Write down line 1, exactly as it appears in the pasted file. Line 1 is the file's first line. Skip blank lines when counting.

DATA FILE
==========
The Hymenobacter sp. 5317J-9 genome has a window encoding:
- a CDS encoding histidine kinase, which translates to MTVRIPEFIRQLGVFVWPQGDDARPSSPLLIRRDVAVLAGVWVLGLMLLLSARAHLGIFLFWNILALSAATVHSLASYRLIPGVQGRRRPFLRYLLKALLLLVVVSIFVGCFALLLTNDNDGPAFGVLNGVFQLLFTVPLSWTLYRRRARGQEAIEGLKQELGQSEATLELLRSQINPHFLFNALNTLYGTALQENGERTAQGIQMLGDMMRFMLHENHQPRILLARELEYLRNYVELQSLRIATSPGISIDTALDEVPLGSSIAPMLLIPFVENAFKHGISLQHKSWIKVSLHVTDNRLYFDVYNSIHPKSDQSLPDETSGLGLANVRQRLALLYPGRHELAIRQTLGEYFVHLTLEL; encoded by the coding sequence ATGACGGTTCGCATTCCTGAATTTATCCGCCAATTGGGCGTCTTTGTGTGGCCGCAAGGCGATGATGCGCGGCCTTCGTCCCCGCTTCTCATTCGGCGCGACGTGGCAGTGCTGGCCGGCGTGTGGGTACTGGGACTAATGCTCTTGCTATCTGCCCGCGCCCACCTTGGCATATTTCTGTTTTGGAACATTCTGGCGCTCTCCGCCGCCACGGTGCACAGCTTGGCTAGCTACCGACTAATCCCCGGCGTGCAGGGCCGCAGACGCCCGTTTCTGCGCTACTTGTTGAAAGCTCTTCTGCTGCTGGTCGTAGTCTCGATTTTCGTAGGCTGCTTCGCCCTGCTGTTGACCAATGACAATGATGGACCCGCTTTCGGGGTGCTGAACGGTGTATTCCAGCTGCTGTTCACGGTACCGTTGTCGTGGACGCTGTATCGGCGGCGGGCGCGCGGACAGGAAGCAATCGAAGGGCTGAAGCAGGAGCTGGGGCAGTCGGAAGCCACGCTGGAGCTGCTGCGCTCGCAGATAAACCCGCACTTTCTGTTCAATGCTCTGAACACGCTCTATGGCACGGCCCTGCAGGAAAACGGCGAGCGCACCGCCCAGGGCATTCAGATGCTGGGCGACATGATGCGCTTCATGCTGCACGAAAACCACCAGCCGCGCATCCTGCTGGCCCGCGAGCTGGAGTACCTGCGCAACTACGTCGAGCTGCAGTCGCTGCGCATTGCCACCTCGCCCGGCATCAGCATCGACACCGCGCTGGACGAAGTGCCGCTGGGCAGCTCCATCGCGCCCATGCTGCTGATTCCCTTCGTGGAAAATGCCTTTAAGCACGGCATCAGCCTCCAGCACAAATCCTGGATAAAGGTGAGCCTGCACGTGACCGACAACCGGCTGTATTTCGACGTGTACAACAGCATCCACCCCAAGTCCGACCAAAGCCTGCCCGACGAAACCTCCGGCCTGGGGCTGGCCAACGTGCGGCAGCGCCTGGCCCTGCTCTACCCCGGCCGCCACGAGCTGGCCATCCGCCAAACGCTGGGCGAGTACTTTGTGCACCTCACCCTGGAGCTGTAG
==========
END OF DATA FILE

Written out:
The Hymenobacter sp. 5317J-9 genome has a window encoding: